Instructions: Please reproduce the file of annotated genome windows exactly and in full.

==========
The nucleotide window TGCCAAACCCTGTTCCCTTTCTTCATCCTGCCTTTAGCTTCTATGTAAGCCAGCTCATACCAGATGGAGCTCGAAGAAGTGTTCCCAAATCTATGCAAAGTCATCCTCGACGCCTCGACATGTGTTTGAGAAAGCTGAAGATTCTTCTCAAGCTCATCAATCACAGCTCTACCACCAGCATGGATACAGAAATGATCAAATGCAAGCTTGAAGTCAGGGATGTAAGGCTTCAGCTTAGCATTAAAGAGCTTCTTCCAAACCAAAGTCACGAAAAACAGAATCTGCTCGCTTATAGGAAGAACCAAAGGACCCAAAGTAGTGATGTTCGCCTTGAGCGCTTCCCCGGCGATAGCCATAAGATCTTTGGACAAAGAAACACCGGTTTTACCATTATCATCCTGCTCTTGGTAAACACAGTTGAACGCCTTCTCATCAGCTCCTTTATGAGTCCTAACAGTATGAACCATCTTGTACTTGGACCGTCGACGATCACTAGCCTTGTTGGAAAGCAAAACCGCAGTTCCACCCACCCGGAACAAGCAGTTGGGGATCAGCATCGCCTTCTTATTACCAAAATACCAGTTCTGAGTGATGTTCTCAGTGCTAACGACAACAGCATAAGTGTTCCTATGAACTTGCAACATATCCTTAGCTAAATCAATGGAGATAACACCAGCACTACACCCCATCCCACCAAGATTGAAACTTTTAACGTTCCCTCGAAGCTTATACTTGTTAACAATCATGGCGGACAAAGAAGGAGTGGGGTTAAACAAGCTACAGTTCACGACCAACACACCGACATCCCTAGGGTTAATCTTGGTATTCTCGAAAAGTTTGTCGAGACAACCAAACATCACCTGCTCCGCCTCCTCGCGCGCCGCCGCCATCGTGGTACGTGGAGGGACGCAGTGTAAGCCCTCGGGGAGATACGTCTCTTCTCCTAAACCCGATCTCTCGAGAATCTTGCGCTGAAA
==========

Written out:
The nucleotide window TGCCAAACCCTGTTCCCTTTCTTCATCCTGCCTTTAGCTTCTATGTAAGCCAGCTCATACCAGATGGAGCTCGAAGAAGTGTTCCCAAATCTATGCAAAGTCATCCTCGACGCCTCGACATGTGTTTGAGAAAGCTGAAGATTCTTCTCAAGCTCATCAATCACAGCTCTACCACCAGCATGGATACAGAAATGATCAAATGCAAGCTTGAAGTCAGGGATGTAAGGCTTCAGCTTAGCATTAAAGAGCTTCTTCCAAACCAAAGTCACGAAAAACAGAATCTGCTCGCTTATAGGAAGAACCAAAGGACCCAAAGTAGTGATGTTCGCCTTGAGCGCTTCCCCGGCGATAGCCATAAGATCTTTGGACAAAGAAACACCGGTTTTACCATTATCATCCTGCTCTTGGTAAACACAGTTGAACGCCTTCTCATCAGCTCCTTTATGAGTCCTAACAGTATGAACCATCTTGTACTTGGACCGTCGACGATCACTAGCCTTGTTGGAAAGCAAAACCGCAGTTCCACCCACCCGGAACAAGCAGTTGGGGATCAGCATCGCCTTCTTATTACCAAAATACCAGTTCTGAGTGATGTTCTCAGTGCTAACGACAACAGCATAAGTGTTCCTATGAACTTGCAACATATCCTTAGCTAAATCAATGGAGATAACACCAGCACTACACCCCATCCCACCAAGATTGAAACTTTTAACGTTCCCTCGAAGCTTATACTTGTTAACAATCATGGCGGACAAAGAAGGAGTGGGGTTAAACAAGCTACAGTTCACGACCAACACACCGACATCCCTAGGGTTAATCTTGGTATTCTCGAAAAGTTTGTCGAGACAACCAAACATCACCTGCTCCGCCTCCTCGCGCGCCGCCGCCATCGTGGTACGTGGAGGGACGCAGTGTAAGCCCTCGGGGAGATACGTCTCTTCTCCTAAACCCGATCTCTCGAGAATCTTGCGCTGAAA